Addressed problem: Providing choices, not closing doors
- Flexible education systems enable learners to move within and across education, training and employment. Flexibility means that young people can adapt their learning pathway as they go along, to suit their interests and abilities.
In systems that lack flexibility, it is difficult for young people to make transitions from one learning pathway to another. They may find that they are restricted to their original choice, even if they have realised that this choice isn’t right for them. This can be a factor leading them to dropping out.
Repetition of learning can also be demotivating for young people. Learners who are able to switch courses, but are required to start from the beginning, can be discouraged by the need to repeat content they have already covered in their previous course.
Flexibility in the delivery and timing of learning opportunities means that young people who have other demands on their time can continue to work towards their chosen qualification, or can return to learning if they have already dropped out.
Young people facing barriers to learning or who have had to interrupt their education may benefit from an extended period to complete their studies, the possibility to attend courses on a part-time basis, or an alternative teaching method (e.g. online learning).
- The systematic use of grade retention as a means to reduce the educational delay of low-achieving pupils, and of suspension or expulsion from school as disciplinary measures for students with behavioural problems, leads to more early leaving.
Students who repeat grades have higher chances of dropping out, generally do not improve performance, and have a more negative attitude towards school than non-repeaters. Suspended students are more likely to drop out, to misbehave again, and to have poor academic performance. Also, there are strong links between school exclusion and social exclusion.
- Permeability means that young people can progress to programmes at higher level and take forward their long-term career, regardless of the pathway they have chosen.
If systems are not permeable, it can be difficult for young people to progress, for example from Vocational Education and Training (VET) to higher education (HE). This can be a barrier to long-term career progression. It can also reinforce negative perceptions of VET as a ‘second class’ option to general education.
People who have dropped out of education before completing lower or upper secondary education can find it hard to return. They may not meet the entry requirements for available courses, or there can be a lack of lower secondary programmes for adults.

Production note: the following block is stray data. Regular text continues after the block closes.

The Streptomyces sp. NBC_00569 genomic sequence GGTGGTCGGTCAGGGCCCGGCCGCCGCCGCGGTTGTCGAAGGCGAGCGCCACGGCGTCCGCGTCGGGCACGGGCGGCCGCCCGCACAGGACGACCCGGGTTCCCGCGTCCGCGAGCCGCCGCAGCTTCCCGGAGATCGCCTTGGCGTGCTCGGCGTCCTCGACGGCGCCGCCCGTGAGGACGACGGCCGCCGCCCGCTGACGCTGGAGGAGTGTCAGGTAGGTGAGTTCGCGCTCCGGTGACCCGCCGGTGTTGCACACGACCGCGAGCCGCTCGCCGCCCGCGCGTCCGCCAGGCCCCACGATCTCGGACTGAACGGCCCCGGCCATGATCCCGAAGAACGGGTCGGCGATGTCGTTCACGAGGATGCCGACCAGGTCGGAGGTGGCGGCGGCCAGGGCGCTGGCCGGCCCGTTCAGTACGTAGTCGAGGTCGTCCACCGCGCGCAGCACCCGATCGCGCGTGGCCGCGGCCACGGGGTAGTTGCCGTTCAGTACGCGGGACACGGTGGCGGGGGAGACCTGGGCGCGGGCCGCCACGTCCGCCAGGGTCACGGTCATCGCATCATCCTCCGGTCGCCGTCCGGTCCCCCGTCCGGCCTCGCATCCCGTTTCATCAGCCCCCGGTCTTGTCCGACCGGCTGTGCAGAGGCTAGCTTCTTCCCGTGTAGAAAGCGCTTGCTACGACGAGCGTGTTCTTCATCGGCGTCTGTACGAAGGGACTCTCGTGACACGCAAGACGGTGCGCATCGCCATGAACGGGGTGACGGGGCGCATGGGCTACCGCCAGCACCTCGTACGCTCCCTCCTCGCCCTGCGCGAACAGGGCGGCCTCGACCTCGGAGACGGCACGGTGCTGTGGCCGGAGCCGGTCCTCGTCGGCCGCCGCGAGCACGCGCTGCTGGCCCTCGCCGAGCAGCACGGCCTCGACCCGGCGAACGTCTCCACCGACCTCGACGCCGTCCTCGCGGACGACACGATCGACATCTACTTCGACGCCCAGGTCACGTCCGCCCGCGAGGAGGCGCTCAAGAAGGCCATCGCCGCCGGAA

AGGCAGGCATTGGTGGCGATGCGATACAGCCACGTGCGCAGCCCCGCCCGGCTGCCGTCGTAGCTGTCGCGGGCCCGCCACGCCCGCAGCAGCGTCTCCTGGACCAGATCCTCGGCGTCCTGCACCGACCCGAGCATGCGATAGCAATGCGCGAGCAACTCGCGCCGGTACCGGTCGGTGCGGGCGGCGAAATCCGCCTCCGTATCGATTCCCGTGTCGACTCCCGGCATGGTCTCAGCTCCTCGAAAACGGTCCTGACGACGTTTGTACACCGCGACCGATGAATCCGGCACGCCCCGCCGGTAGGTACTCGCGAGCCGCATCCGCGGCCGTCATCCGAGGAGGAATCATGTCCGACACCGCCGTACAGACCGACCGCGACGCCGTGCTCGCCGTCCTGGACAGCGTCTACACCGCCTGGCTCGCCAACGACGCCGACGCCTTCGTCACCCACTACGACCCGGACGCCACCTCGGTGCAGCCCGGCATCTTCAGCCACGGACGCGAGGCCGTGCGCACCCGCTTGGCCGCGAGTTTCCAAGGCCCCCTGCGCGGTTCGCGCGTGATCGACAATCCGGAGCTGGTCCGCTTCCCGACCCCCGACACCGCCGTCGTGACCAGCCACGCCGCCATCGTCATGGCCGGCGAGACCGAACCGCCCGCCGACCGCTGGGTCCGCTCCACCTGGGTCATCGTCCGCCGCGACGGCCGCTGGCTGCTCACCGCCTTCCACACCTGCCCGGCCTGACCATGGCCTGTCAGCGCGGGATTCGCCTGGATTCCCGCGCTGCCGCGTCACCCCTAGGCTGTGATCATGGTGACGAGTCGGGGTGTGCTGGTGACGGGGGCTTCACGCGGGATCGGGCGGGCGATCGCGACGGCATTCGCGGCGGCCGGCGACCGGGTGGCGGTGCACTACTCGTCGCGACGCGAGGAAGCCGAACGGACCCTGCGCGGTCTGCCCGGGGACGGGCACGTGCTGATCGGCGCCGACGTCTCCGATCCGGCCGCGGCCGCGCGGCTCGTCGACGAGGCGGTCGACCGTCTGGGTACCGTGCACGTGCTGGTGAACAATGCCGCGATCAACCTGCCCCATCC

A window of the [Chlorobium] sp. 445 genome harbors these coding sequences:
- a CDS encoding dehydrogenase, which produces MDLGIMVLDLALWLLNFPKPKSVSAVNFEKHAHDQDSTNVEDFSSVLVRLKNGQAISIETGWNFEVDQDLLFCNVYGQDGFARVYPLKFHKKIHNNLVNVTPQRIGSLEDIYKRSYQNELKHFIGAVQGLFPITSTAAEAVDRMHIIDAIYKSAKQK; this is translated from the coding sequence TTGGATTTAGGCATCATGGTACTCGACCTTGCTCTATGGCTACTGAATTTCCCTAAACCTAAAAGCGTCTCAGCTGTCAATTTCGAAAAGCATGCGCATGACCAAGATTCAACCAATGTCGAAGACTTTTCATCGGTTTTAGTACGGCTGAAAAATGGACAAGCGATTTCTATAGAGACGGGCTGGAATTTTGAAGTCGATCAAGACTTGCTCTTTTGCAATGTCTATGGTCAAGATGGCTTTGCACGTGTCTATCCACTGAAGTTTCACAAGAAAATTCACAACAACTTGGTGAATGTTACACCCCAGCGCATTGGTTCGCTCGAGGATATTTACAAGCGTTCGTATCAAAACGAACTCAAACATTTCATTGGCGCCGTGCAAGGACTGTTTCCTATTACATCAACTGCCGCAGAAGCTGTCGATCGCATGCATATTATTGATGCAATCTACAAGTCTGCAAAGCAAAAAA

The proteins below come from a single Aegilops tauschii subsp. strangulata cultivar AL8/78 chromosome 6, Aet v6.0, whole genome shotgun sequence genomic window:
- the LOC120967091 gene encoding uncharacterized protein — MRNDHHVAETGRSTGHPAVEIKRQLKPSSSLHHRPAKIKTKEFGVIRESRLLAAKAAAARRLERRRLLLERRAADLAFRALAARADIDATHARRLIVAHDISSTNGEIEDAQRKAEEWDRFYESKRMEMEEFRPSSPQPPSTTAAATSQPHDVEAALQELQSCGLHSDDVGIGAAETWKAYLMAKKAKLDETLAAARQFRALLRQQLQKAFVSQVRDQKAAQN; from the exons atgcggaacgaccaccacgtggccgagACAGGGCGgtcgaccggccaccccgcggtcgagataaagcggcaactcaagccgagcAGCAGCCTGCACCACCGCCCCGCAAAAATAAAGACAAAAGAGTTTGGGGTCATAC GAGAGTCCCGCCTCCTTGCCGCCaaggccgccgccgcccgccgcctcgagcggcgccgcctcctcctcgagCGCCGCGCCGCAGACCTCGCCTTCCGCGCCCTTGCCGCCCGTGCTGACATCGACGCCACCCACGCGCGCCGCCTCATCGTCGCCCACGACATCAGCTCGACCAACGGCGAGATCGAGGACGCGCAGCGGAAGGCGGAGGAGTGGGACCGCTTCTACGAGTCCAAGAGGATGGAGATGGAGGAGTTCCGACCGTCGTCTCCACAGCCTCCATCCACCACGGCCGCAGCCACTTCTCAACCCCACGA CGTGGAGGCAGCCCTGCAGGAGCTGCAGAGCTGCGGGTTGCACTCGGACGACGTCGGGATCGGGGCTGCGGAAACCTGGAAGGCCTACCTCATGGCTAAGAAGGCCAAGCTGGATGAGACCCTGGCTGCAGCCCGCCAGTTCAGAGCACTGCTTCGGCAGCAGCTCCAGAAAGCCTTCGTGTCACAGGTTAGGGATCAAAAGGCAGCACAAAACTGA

All young people can benefit from flexibility and permeability in education and training systems. It is important for students who would like to change to a different programme, and for young people who are looking for an opportunity to re-enter the system. Young people facing external barriers to learning (e.g. they need to work to support their families or have caring responsibilities) may also need flexibility in the way a course is delivered.
Poor school performance and inappropriate behaviour are often associated with disadvantaged socio-cultural backgrounds. Measures that prevent or avoid repetition, suspension or expulsion can be particularly important for students from disadvantaged backgrounds.
Addressing the problem
Tips: Creating flexibility in education systems
More flexible and permeable VET pathways can be achieved in a variety of ways. These include breaking down programmes into units or modules to enable movement across the system, offering opportunities for credit transfer or recognition of prior learning, introducing the possibility to attend evening classes or attend courses on a part-time basis, and individualised teaching methods.
The following tips are given as advice to policy-makers and practitioners involved in the design and delivery of such measures. The information is based on Cedefop research into successful measures.
It should be possible, and simple, for learners to move across to a different programme. Learners should not have to repeat any curriculum content they have already completed. Repetition can be avoided in systems where programmes are broken down into modules or units (see below), through credit transfer or recognition of prior learning.
Modularisation or partial certification enables learners to certify their skills gradually. Modular assessment may help to motivate individuals with low self-confidence; there is a sense of achievement each time a module is completed. It may be appealing to young people who may have previous negative experiences of single, end-of-year exams. It can also be a positive option for young people who have already left education early, as it means they can ‘fill the gaps’ in their skills, rather than having to repeat a full course.
Grade retention should only be used in exceptional circumstances. It is important to assess the benefits of repetition and of alternative measures, on a case by case basis. Parents and students should be involved in the decision on grade repetition. Also, students must not be simply held back. To ensure that repetition has a positive impact on students, there need to be specific measures in place to promote achievement and social skills of repeaters.
Alternatives to grade retention include for instance:
- One-on-one or small group support, tutoring or counselling
- Cooperative learning, peer tutoring
- Support with homework, e.g. school’s homework club, support by university students
- Parental involvement, e.g. development of routines and time management for homework and out of school activities